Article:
Before you perform your first set, you need to warm up. That’s because your muscles are like rubber bands. When you exercise, you put tension on those rubber bands. The tendons—the tissue that attaches the muscle to the bone—are not as elastic as muscle. Tendon is like a nylon rope.

If your tendons and muscles are warmed up, they become more elastic and forgiving of loads imposed upon them. That’s what we’re trying to accomplish with a warm-up, which is especially important on those cold days. The idea is to heat up the muscles, so they become less prone to injury.

So before the first set, take the first exercise on your list for that day, put on a much lighter weight than usual, pound through a set or two, and really wake those muscles up. You may even wish to warm up your body with five minutes of calisthenics or stationary bike exercise. Now you’re ready for the tough stuff.


The first part of lifting a weight is choosing it. You don’t want something too light, otherwise you won’t have a prayer in reaching your growth threshold. Likewise, you don’t want something that will pin you to the floor of the gym.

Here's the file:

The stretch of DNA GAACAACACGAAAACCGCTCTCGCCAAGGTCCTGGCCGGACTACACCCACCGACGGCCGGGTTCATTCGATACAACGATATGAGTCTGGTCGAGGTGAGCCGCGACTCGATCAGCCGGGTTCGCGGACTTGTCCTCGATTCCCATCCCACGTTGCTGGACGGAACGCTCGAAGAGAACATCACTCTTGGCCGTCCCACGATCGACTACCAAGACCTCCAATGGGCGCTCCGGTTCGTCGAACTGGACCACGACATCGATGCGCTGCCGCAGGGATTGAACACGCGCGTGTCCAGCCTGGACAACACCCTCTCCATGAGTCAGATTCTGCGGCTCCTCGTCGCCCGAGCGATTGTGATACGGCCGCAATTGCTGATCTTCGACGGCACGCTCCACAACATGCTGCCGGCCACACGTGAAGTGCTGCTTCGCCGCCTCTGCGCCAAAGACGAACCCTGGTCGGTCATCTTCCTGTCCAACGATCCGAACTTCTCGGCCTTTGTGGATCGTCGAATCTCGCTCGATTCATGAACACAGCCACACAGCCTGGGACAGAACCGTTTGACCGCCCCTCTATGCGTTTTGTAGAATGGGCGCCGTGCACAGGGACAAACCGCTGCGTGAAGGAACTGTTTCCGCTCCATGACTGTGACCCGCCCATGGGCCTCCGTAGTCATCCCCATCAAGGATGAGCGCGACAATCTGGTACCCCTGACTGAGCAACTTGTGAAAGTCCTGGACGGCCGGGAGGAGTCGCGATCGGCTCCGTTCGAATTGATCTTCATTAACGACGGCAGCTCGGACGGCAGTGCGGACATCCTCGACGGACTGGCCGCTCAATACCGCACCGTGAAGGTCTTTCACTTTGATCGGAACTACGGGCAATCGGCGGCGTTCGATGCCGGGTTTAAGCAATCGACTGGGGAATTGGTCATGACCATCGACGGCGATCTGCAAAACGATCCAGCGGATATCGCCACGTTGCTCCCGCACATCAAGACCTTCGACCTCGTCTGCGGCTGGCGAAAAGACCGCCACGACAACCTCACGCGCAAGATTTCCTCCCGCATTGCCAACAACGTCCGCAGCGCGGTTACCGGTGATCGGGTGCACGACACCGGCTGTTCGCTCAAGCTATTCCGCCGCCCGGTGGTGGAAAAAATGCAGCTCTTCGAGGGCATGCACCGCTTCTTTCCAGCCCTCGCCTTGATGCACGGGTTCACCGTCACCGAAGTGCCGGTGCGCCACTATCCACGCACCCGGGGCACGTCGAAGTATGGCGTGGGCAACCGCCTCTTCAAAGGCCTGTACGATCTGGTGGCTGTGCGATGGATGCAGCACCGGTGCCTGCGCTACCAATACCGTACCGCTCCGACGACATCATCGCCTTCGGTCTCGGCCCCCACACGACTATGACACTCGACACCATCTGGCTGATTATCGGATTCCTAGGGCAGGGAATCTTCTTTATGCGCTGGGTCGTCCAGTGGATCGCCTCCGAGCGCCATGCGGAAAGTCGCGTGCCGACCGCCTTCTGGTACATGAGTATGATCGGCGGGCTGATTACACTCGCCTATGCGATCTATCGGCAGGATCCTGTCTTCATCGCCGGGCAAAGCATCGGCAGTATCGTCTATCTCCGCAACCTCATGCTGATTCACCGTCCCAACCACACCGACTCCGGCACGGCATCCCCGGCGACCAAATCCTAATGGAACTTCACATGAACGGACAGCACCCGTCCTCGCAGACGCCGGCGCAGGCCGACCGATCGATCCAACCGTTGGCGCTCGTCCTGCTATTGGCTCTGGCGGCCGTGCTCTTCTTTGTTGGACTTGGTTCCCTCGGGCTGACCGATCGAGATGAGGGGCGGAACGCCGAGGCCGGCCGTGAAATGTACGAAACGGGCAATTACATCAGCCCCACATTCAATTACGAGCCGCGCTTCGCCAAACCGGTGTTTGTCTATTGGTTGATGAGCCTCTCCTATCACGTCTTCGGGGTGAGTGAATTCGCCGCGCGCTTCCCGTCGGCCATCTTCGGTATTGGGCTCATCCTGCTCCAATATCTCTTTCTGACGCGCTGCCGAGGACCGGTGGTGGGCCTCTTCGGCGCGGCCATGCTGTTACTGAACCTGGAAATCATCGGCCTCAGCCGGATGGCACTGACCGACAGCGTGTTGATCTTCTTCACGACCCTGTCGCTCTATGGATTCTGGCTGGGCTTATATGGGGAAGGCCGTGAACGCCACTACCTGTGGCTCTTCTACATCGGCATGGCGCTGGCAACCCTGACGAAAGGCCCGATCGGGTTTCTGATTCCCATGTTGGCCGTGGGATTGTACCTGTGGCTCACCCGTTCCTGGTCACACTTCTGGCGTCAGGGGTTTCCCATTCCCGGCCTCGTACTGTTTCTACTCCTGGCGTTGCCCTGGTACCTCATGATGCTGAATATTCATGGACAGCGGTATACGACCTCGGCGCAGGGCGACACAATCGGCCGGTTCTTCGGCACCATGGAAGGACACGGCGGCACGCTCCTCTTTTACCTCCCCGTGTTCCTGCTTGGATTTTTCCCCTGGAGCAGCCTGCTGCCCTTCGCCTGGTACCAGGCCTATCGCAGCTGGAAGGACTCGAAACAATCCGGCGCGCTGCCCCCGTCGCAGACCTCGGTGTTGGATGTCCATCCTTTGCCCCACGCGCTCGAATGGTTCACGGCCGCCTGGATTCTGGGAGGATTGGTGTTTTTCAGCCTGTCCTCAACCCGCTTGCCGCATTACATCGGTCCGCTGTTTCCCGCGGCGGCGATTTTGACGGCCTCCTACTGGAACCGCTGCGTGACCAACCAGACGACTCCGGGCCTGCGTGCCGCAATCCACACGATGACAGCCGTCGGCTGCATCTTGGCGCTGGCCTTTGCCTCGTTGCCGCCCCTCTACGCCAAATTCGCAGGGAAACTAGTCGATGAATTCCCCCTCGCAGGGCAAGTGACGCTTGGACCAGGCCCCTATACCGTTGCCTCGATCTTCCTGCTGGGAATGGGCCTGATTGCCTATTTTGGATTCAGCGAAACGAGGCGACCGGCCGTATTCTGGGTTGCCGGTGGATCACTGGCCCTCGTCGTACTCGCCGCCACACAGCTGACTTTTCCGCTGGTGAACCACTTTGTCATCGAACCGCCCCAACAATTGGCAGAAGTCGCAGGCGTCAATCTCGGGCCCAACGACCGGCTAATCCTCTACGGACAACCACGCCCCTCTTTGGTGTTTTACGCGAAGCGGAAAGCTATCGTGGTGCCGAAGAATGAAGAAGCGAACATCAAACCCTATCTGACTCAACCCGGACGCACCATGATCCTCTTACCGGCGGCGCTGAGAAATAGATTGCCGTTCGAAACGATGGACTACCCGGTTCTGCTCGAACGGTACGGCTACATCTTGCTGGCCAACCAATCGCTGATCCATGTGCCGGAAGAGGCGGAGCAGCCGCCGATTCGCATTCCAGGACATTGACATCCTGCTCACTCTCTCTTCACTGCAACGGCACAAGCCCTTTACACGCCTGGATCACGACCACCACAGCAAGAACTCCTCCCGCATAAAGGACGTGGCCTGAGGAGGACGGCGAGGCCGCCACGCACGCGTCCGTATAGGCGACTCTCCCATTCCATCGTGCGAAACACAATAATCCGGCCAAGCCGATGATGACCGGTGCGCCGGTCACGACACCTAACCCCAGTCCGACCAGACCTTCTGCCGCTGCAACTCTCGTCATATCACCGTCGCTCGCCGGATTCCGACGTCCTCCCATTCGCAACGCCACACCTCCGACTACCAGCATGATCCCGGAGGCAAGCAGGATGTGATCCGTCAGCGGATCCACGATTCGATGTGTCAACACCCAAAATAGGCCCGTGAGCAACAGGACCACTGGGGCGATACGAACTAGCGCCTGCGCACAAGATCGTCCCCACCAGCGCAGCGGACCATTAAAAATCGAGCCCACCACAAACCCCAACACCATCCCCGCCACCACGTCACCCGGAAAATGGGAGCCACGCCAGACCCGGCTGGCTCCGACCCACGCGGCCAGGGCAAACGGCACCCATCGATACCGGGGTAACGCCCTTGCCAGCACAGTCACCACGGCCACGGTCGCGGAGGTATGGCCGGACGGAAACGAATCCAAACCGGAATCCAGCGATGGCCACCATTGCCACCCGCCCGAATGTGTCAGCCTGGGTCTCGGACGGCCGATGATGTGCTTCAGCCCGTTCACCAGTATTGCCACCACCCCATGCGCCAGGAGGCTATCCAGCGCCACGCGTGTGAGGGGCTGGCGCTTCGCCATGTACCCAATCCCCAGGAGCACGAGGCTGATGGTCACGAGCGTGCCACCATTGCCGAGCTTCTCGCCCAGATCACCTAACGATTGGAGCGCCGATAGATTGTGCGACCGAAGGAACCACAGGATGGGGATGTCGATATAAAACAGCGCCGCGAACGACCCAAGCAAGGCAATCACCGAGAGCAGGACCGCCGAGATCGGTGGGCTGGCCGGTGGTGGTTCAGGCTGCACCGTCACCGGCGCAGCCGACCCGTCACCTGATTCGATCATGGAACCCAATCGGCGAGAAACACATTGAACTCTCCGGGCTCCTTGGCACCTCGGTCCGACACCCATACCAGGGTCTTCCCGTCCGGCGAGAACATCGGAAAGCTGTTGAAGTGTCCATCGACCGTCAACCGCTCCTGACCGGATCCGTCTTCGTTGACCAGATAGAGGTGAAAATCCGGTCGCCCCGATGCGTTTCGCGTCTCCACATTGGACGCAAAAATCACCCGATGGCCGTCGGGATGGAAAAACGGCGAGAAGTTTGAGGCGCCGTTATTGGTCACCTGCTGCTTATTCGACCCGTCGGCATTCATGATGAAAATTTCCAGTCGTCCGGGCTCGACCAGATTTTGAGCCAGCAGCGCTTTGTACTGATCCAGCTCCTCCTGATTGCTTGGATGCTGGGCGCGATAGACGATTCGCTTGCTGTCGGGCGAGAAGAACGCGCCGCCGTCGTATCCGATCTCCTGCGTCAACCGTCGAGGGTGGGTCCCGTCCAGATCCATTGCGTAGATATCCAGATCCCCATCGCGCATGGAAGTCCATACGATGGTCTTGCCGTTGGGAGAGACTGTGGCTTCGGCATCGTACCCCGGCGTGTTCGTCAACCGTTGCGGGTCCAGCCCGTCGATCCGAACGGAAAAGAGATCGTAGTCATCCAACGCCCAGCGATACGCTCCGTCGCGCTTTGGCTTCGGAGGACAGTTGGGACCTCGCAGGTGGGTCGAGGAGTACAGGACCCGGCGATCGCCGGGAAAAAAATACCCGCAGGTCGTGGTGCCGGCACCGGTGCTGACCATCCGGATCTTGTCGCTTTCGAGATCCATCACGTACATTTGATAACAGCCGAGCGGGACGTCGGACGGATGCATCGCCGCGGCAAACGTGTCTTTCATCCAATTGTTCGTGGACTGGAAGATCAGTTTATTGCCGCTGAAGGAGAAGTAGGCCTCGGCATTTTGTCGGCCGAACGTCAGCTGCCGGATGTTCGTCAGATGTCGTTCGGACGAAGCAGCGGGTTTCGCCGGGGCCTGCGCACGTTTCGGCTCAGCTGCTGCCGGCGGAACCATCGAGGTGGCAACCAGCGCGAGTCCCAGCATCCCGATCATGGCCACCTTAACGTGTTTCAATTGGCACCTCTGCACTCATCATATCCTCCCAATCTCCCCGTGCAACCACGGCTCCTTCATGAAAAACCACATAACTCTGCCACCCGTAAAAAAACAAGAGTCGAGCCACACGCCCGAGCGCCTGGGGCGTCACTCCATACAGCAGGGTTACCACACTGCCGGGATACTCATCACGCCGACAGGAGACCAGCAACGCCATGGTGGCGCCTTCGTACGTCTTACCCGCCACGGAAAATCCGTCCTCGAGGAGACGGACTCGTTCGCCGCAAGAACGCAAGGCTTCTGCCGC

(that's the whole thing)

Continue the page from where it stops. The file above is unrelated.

The ideal is to select a weight you can lift about 10 times. And by the tenth time, it should be difficult to lift. Part of this is trial and error; you’ll have to experiment to see how much you can handle. But here’s the ideal lifting routine for each body part:

Each rep (that’s muscle-speak for “repetition”—one single exercise movement) should take you one or two seconds to lift, and then two or three seconds to return to the starting position.

The idea is to keep tension on the muscle at all times. Try to resist the urge to swing up and let momentum give you a hand. At the same time, don’t let gravity help you bring the weight down. A handy rule of thumb: pretend the weight is an infant. You wouldn’t swing or throw a baby, would you? (Then again, you wouldn’t bench press a baby, but let’s not get into that.)


Rest long enough in between sets of exercises to catch your breath before you begin your next set. In general, you should rest about one minute between sets of smaller body parts like arms and abs; large muscle groups like the legs may require two minutes or more. Don’t rest any longer than you have to, but let your body tell you when the oxygen debt has been cancelled and you’re ready for more. That’s when your breathing has normalized.

You might also pick up a simple stopwatch and set it for one minute. That way, you can train yourself to reach the ideal—one minute break between sets—before moving on to the next one. A chronograph with an alarm works just as well, too. These timers are especially handy if you meet someone in the gym who’s chatty. “Whoops! There goes my timer! I’d love to hear more about your company’s wild new spreadsheet program, but I need to be getting to my next set.”

The break between exercises, by the way, should be however long it takes you to set up the machine/weights for the next exercise. The break between body parts can be three to five minutes.